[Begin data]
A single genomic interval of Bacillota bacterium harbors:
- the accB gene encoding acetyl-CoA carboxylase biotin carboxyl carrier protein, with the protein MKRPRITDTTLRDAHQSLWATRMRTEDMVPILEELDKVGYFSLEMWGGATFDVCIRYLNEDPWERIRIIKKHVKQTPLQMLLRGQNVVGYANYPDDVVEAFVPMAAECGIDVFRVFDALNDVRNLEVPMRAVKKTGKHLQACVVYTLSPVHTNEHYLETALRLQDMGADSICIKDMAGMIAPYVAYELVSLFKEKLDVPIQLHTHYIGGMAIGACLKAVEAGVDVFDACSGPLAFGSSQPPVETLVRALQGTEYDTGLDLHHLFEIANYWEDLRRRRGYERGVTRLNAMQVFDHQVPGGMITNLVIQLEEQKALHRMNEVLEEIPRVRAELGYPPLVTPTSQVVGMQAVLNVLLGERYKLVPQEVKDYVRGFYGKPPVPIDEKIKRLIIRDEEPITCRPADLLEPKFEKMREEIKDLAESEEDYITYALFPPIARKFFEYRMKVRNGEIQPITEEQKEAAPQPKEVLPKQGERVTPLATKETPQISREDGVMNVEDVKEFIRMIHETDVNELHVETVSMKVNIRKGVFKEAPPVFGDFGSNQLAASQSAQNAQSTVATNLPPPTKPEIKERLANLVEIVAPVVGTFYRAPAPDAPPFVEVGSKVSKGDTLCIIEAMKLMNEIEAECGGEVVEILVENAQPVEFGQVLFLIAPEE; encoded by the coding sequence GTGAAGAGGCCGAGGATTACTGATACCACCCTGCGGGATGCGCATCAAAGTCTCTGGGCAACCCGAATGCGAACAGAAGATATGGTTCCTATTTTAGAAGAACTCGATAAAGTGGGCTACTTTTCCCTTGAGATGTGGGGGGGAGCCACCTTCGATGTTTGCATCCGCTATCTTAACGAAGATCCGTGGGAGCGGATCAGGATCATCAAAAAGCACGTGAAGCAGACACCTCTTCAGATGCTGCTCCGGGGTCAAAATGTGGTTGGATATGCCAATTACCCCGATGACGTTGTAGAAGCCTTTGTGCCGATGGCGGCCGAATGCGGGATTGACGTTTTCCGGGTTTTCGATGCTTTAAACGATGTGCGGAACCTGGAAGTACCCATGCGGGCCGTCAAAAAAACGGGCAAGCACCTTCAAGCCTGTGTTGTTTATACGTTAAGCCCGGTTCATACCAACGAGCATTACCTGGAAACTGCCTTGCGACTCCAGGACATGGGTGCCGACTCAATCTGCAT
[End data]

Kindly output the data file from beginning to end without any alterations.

A single genomic interval of Bacillota bacterium harbors:
- the accB gene encoding acetyl-CoA carboxylase biotin carboxyl carrier protein, with the protein MKRPRITDTTLRDAHQSLWATRMRTEDMVPILEELDKVGYFSLEMWGGATFDVCIRYLNEDPWERIRIIKKHVKQTPLQMLLRGQNVVGYANYPDDVVEAFVPMAAECGIDVFRVFDALNDVRNLEVPMRAVKKTGKHLQACVVYTLSPVHTNEHYLETALRLQDMGADSICIKDMAGMIAPYVAYELVSLFKEKLDVPIQLHTHYIGGMAIGACLKAVEAGVDVFDACSGPLAFGSSQPPVETLVRALQGTEYDTGLDLHHLFEIANYWEDLRRRRGYERGVTRLNAMQVFDHQVPGGMITNLVIQLEEQKALHRMNEVLEEIPRVRAELGYPPLVTPTSQVVGMQAVLNVLLGERYKLVPQEVKDYVRGFYGKPPVPIDEKIKRLIIRDEEPITCRPADLLEPKFEKMREEIKDLAESEEDYITYALFPPIARKFFEYRMKVRNGEIQPITEEQKEAAPQPKEVLPKQGERVTPLATKETPQISREDGVMNVEDVKEFIRMIHETDVNELHVETVSMKVNIRKGVFKEAPPVFGDFGSNQLAASQSAQNAQSTVATNLPPPTKPEIKERLANLVEIVAPVVGTFYRAPAPDAPPFVEVGSKVSKGDTLCIIEAMKLMNEIEAECGGEVVEILVENAQPVEFGQVLFLIAPEE; encoded by the coding sequence GTGAAGAGGCCGAGGATTACTGATACCACCCTGCGGGATGCGCATCAAAGTCTCTGGGCAACCCGAATGCGAACAGAAGATATGGTTCCTATTTTAGAAGAACTCGATAAAGTGGGCTACTTTTCCCTTGAGATGTGGGGGGGAGCCACCTTCGATGTTTGCATCCGCTATCTTAACGAAGATCCGTGGGAGCGGATCAGGATCATCAAAAAGCACGTGAAGCAGACACCTCTTCAGATGCTGCTCCGGGGTCAAAATGTGGTTGGATATGCCAATTACCCCGATGACGTTGTAGAAGCCTTTGTGCCGATGGCGGCCGAATGCGGGATTGACGTTTTCCGGGTTTTCGATGCTTTAAACGATGTGCGGAACCTGGAAGTACCCATGCGGGCCGTCAAAAAAACGGGCAAGCACCTTCAAGCCTGTGTTGTTTATACGTTAAGCCCGGTTCATACCAACGAGCATTACCTGGAAACTGCCTTGCGACTCCAGGACATGGGTGCCGACTCAATCTGCAT